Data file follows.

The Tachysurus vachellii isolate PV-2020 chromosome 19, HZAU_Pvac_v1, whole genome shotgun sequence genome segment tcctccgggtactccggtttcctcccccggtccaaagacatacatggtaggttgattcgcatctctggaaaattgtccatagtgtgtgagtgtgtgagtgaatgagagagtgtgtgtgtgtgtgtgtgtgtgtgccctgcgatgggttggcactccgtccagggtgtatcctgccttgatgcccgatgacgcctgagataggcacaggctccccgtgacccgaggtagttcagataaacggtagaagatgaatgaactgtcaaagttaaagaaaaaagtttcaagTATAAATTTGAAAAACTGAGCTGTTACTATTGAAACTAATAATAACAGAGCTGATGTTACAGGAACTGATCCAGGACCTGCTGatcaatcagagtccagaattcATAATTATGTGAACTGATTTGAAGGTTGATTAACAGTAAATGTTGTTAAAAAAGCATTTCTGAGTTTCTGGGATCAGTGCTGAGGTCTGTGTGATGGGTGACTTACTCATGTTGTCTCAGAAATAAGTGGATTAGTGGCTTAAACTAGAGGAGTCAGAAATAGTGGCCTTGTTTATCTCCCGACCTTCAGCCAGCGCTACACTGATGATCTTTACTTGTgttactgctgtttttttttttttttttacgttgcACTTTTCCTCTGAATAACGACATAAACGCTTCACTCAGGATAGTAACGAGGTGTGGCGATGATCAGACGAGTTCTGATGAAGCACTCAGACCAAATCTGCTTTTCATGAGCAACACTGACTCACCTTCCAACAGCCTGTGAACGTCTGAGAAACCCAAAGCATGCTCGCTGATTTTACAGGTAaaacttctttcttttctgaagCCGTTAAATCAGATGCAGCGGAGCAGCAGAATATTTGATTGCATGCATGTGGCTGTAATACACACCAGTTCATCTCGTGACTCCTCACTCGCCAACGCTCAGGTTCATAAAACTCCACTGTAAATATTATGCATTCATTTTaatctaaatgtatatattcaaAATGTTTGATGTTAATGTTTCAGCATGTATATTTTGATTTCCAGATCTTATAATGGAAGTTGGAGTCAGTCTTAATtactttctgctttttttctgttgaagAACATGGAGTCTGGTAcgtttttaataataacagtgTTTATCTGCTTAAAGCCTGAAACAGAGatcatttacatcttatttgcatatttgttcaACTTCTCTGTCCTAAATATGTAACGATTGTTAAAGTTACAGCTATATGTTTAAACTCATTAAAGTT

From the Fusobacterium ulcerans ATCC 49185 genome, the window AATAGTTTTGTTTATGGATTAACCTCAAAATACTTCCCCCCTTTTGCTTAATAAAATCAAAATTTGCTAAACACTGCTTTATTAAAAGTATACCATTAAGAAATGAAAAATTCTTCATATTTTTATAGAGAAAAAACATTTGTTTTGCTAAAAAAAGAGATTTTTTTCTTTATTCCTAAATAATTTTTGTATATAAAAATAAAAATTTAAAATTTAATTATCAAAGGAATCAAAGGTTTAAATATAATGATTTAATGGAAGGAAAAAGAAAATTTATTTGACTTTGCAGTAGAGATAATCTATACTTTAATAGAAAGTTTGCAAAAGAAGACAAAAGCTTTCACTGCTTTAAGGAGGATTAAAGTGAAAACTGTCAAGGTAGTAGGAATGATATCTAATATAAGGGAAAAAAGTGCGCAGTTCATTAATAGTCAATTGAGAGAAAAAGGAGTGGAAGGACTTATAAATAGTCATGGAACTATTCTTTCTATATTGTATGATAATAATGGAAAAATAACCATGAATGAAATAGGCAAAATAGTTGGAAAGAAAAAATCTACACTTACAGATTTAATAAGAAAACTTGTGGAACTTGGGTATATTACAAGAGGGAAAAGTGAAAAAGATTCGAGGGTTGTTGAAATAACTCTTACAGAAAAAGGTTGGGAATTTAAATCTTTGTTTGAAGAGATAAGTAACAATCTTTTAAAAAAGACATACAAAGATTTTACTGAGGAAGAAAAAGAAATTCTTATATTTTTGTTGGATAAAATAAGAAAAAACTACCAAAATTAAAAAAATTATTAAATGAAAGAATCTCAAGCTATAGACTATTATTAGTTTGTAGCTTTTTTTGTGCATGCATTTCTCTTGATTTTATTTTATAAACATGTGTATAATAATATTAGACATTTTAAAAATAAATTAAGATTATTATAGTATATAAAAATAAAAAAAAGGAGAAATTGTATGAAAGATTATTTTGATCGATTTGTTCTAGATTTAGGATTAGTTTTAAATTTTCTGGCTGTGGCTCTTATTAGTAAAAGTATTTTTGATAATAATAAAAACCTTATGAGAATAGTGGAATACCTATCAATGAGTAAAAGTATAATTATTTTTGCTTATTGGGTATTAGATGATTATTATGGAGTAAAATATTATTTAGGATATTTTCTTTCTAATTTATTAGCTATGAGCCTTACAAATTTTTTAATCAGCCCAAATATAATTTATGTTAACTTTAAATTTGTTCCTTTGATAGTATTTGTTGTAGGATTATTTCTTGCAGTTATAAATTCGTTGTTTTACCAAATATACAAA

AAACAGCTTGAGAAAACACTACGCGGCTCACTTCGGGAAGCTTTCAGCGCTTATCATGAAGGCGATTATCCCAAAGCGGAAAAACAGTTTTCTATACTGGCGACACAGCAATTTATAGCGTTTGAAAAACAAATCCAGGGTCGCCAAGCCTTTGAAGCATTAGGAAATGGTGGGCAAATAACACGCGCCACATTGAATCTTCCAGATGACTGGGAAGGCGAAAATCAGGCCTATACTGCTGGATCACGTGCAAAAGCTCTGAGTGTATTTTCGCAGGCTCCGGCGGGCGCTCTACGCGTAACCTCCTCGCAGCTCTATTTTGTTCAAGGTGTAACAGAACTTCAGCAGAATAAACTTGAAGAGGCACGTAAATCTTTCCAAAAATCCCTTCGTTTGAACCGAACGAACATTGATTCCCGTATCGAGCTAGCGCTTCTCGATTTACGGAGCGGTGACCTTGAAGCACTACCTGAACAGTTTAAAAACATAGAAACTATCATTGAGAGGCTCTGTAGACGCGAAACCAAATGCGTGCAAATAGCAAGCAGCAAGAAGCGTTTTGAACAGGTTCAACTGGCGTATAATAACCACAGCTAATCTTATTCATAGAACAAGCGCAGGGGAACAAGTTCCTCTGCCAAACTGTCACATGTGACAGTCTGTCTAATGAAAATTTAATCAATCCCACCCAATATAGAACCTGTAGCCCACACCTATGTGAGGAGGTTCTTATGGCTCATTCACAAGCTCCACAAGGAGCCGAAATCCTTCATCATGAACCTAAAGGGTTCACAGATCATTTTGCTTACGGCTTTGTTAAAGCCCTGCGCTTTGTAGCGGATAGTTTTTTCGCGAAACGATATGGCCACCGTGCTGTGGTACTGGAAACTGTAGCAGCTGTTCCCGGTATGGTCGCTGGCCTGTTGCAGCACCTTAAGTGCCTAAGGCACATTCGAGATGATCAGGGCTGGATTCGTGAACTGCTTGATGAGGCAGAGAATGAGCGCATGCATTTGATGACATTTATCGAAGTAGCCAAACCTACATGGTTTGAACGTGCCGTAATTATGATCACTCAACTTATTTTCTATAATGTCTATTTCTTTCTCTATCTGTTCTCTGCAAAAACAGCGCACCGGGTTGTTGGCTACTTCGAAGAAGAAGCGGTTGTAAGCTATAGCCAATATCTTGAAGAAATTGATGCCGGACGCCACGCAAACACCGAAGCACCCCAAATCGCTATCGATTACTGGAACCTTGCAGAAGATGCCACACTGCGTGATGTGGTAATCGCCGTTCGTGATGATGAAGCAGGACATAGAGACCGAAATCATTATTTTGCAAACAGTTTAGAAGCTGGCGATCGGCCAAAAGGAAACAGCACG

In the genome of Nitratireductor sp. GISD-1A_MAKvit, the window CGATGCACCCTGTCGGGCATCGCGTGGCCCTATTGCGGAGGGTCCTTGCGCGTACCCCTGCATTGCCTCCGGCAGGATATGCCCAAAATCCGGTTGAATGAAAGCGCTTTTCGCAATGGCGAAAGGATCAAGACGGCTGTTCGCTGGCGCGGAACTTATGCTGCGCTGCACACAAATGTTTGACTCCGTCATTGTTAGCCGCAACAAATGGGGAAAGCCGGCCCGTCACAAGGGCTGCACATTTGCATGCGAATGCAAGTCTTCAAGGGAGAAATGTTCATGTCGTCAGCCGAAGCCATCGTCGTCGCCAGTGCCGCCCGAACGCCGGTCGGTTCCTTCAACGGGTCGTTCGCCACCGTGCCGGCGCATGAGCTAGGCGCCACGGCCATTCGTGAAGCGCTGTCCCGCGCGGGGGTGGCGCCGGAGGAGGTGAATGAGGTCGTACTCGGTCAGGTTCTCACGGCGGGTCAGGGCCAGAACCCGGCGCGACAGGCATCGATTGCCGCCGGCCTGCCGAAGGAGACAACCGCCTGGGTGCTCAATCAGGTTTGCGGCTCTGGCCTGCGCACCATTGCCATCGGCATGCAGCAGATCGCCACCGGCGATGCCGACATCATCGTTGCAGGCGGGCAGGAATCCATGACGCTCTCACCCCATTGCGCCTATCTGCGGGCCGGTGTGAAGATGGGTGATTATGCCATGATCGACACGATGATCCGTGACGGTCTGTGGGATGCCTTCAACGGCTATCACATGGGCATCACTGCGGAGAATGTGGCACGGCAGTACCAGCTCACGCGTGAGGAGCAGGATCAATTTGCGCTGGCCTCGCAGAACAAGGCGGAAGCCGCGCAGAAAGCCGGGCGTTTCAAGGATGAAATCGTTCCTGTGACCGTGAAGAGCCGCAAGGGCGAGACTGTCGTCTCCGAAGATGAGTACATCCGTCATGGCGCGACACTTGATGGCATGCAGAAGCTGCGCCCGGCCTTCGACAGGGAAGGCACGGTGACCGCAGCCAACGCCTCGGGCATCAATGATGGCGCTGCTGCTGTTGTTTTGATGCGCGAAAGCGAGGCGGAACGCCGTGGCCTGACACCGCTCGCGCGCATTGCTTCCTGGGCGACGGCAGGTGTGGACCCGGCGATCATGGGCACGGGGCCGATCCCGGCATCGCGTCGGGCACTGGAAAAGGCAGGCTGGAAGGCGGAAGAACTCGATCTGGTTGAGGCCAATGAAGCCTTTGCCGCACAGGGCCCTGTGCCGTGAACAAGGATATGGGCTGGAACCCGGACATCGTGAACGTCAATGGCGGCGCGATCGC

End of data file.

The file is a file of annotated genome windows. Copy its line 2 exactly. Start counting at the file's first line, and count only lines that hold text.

From the Fusobacterium ulcerans ATCC 49185 genome, the window AATAGTTTTGTTTATGGATTAACCTCAAAATACTTCCCCCCTTTTGCTTAATAAAATCAAAATTTGCTAAACACTGCTTTATTAAAAGTATACCATTAAGAAATGAAAAATTCTTCATATTTTTATAGAGAAAAAACATTTGTTTTGCTAAAAAAAGAGATTTTTTTCTTTATTCCTAAATAATTTTTGTATATAAAAATAAAAATTTAAAATTTAATTATCAAAGGAATCAAAGGTTTAAATATAATGATTTAATGGAAGGAAAAAGAAAATTTATTTGACTTTGCAGTAGAGATAATCTATACTTTAATAGAAAGTTTGCAAAAGAAGACAAAAGCTTTCACTGCTTTAAGGAGGATTAAAGTGAAAACTGTCAAGGTAGTAGGAATGATATCTAATATAAGGGAAAAAAGTGCGCAGTTCATTAATAGTCAATTGAGAGAAAAAGGAGTGGAAGGACTTATAAATAGTCATGGAACTATTCTTTCTATATTGTATGATAATAATGGAAAAATAACCATGAATGAAATAGGCAAAATAGTTGGAAAGAAAAAATCTACACTTACAGATTTAATAAGAAAACTTGTGGAACTTGGGTATATTACAAGAGGGAAAAGTGAAAAAGATTCGAGGGTTGTTGAAATAACTCTTACAGAAAAAGGTTGGGAATTTAAATCTTTGTTTGAAGAGATAAGTAACAATCTTTTAAAAAAGACATACAAAGATTTTACTGAGGAAGAAAAAGAAATTCTTATATTTTTGTTGGATAAAATAAGAAAAAACTACCAAAATTAAAAAAATTATTAAATGAAAGAATCTCAAGCTATAGACTATTATTAGTTTGTAGCTTTTTTTGTGCATGCATTTCTCTTGATTTTATTTTATAAACATGTGTATAATAATATTAGACATTTTAAAAATAAATTAAGATTATTATAGTATATAAAAATAAAAAAAAGGAGAAATTGTATGAAAGATTATTTTGATCGATTTGTTCTAGATTTAGGATTAGTTTTAAATTTTCTGGCTGTGGCTCTTATTAGTAAAAGTATTTTTGATAATAATAAAAACCTTATGAGAATAGTGGAATACCTATCAATGAGTAAAAGTATAATTATTTTTGCTTATTGGGTATTAGATGATTATTATGGAGTAAAATATTATTTAGGATATTTTCTTTCTAATTTATTAGCTATGAGCCTTACAAATTTTTTAATCAGCCCAAATATAATTTATGTTAACTTTAAATTTGTTCCTTTGATAGTATTTGTTGTAGGATTATTTCTTGCAGTTATAAATTCGTTGTTTTACCAAATATACAAA